Let’s do a quick recap on CPF Life policies.

Retirement Sums, what are they?

Doing away with the name, CPF Minimum Sum, CPF has introduced 3 types of Retirement Sums – Basic Retirement Sum (BRS), Full Retirement Sum (FRS), Enhanced Retirement Sum (ERS). For simple calculations, FRS is double the BRS amount and ERS is triple the BRS amount.

If you were to opt for BRS, you will need to pledge your property or property charge to make up for the difference between the FRS and BRS in order to gain access to cash.

What are the CPF Life plans available today?

After numerous attempts to make CPF Life plans easier to understand for regular Singaporeans like you and me, there are now only two types of CPF Life plans – Basic plan and Standard plan.

The Basic plan caters to Singaporeans who are willing to receive a lower monthly payout in exchange for a higher bequest amount (the money your family will receive when you pass away) and the Standard plan is the exact opposite whereby it provides a higher monthly payout in exchange for a lower bequest amount.

The general consensus from people who made the effort to try to digest the pros and cons of both Basic and Standard plans are that while the Standard plan is the default plan that CPF would select for all Singaporeans, the Basic plan is actually much better because while the Standard plan provides a slightly higher monthly payout, it wipes out the your CPF Life premiums at a much faster pace.

So what’s my goal here?

The purpose of this article is to try to tackle a few variables that impact my retirement planning and increase flexibility in my retirement strategies.

  1. CPF Retirement Policies: The retirement age and retirement sums are constant moving targets and while I am able to forecast that my CPF Full Retirement Sum will be slightly above $300,000, the retirement age remains unpredictable.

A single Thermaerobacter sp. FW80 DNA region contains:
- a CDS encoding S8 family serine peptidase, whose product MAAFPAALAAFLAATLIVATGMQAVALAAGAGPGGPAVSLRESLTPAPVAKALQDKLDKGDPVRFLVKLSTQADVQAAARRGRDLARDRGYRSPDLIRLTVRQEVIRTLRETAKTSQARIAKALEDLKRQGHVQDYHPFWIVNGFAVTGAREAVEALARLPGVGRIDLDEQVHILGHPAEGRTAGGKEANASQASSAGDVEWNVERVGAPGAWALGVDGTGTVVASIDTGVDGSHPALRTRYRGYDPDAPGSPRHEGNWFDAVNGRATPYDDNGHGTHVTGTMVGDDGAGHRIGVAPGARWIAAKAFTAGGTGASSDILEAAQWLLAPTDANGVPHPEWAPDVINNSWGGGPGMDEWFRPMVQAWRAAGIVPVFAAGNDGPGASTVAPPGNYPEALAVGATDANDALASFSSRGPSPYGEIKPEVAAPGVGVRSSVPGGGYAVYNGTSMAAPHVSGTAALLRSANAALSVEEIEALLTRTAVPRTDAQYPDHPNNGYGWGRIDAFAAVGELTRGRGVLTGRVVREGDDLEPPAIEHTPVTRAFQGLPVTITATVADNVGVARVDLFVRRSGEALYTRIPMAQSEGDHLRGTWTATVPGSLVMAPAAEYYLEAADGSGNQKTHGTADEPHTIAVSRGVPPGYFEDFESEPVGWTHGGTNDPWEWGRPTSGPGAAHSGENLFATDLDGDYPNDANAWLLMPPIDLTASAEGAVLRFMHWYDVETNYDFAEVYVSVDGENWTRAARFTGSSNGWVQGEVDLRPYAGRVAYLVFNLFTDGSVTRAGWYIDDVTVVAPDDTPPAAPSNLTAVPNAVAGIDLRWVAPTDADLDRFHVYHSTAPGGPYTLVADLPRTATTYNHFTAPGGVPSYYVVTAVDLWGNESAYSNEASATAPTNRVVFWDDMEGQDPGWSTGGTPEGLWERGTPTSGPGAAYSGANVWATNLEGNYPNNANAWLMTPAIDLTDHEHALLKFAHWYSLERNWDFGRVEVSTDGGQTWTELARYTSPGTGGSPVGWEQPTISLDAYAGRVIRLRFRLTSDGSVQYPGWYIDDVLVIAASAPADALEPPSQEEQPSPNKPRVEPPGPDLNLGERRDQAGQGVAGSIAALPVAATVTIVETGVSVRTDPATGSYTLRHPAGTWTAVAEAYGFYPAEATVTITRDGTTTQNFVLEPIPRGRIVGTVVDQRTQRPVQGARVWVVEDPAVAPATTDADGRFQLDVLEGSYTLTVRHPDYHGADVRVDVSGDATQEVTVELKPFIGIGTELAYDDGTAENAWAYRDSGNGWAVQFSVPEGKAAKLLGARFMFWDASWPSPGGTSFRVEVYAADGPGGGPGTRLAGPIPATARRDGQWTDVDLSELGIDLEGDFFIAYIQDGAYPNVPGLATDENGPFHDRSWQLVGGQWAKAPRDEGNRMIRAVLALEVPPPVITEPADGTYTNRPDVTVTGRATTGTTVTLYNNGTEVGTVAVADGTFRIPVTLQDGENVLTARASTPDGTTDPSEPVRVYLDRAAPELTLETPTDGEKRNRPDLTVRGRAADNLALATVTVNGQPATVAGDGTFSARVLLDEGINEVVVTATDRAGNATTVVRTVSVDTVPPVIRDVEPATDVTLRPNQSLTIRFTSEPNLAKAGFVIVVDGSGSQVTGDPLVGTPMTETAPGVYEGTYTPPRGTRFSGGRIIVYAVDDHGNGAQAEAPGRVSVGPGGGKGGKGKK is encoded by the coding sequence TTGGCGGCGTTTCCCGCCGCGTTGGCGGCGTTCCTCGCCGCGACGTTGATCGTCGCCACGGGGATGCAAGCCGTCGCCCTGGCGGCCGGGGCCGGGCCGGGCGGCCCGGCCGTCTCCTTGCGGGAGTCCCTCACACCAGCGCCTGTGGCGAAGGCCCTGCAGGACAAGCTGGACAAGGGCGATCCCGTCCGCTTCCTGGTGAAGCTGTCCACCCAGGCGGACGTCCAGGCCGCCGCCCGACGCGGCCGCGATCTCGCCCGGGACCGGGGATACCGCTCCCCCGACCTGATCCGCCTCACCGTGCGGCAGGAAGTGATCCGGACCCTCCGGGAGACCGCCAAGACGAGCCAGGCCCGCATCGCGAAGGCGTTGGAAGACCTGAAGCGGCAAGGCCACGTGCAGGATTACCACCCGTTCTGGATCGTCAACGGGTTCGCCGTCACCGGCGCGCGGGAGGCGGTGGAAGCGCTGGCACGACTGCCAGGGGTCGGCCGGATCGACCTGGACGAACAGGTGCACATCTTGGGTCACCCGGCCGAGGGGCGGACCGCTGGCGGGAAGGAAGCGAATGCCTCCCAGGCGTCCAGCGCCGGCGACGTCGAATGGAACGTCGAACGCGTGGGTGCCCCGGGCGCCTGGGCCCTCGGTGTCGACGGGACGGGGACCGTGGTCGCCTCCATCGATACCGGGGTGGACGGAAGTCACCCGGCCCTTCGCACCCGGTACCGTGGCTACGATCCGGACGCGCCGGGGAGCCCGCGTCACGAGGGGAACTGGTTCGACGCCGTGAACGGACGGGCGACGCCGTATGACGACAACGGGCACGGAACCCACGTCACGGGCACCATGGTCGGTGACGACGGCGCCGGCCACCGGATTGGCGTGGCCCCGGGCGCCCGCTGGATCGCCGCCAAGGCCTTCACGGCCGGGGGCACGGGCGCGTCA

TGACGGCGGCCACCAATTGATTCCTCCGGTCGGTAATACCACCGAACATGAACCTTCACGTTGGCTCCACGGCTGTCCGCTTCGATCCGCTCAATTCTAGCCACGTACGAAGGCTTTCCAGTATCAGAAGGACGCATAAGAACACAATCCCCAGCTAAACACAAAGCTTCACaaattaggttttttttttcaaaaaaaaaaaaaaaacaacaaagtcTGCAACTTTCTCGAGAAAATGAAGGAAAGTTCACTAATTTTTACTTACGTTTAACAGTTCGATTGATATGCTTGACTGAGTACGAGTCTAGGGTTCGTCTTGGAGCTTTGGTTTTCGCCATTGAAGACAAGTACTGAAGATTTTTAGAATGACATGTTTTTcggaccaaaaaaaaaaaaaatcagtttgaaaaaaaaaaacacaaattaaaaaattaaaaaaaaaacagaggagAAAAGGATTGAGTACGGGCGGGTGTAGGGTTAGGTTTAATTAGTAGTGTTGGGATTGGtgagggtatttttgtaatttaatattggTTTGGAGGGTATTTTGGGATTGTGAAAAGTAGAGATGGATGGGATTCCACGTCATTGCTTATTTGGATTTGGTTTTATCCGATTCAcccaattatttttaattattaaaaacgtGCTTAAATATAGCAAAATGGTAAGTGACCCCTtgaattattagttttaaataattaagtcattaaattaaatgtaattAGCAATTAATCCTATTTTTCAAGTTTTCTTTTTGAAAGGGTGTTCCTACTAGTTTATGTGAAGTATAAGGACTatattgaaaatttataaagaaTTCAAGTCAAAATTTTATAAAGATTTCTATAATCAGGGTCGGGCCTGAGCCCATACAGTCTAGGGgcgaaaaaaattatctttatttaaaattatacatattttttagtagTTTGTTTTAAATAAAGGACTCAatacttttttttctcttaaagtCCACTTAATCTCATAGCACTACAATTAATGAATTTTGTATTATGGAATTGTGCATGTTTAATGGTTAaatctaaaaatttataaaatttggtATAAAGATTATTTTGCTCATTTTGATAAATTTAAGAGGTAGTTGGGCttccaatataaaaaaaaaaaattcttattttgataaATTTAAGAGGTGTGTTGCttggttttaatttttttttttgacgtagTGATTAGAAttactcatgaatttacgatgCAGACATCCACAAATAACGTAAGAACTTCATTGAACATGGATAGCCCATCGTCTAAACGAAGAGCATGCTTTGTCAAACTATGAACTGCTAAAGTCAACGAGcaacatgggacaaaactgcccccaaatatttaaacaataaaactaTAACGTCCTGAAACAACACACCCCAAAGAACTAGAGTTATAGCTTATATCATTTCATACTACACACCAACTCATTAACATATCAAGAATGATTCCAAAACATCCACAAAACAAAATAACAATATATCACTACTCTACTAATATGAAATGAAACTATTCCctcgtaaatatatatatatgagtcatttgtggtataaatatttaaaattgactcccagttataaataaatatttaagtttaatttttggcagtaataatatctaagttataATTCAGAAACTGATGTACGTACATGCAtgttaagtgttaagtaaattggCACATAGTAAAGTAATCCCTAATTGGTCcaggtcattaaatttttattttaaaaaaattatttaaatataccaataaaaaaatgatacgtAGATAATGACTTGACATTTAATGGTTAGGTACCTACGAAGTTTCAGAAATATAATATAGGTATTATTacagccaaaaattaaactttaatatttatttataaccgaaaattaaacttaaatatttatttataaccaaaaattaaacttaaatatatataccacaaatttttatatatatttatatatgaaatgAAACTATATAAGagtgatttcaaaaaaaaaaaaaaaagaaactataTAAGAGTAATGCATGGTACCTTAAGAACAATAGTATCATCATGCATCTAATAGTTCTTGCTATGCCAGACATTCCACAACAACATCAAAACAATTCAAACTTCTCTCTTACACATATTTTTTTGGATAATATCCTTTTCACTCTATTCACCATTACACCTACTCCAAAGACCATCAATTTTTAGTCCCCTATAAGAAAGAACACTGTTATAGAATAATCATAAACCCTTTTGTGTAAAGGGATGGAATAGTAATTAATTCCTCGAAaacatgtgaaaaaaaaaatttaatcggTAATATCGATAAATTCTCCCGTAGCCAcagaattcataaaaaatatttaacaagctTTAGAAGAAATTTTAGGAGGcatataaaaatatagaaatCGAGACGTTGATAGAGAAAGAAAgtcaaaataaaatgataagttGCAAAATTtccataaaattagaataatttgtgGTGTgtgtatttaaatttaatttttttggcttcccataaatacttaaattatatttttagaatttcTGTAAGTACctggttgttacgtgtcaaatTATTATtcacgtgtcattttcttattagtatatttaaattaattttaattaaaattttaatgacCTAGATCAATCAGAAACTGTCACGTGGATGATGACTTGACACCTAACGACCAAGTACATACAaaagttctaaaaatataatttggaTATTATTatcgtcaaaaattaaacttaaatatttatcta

2. CPF Life plans: Both Standard and Basic plans are similar to private annuity policies offered by insurers. However, I could only choose one of the two.
  3. Private annuity policies: Could I use private annuity policies to increase my monthly payouts?

As my goal is to retire by 50 (or earlier), I will need to keep most of my post-tax money outside of CPF so that they can cover my expenses from age 50 onwards.

Here are the constraints that I am working with in this article.

  1. I will only be focusing on using the money I have in my CPF accounts to maximise monthly payouts.
  2. CPF Life payout calculations are based on the figures provided in this news article by Straits Times and will not increase over time.
  3. We won’t know if annuity policies will still exist in the future, but I will use current annuity policies as a reference for my calculations.

The CPF Life plan to beat

As my goal is to get a higher payout using my CPF money, I’m looking at trying to beat the CPF Life Standard plan with a Full Retirement Sum. Here’s how the monthly payout from CPF Life Standard plan for a Singaporean retiree who has the Full Retirement Sum injected in the CPF Life Standard plan. The target for me is to achieve a higher monthly payout of $1,397 or a yearly payout of $16,764. The disadvantage of this plan is that 20 years that after you start receiving monthly payouts from CPF Life, your Full Retirement Sum will be fully wiped out and there will be nothing left for your family when you pass away.

full-retirement-sum-cpf-life-plans

My big idea

The government wants all Singaporeans to pool their money together to build an annuity program that all Singaporean citizens can tap on upon retirement. Assuming that I am able to accumulate the Full Retirement Sum (projected to be around $300,000) in my CPF account, I want to see if I can get a better return if I only opt for the Basic Retirement Sum (and pledge my property charge) and use the remaining 50% of my CPF account to buy a private annuity.

Enrolling in the CPF Life Standard plan with Basic Retirement Sum

Putting a Basic Retirement Sum into the CPF Life Standard plan, I would receive a monthly payout of $767 or a yearly payout of $9,204. That means I will have to find a private annuity plan that provides a monthly payout of at least $630 ($7,560 per year) and higher to make this work.

basic-retirement-sum-cpf-life-plans

Diversifying risks and maximising payouts with Tokio Marine annuity plans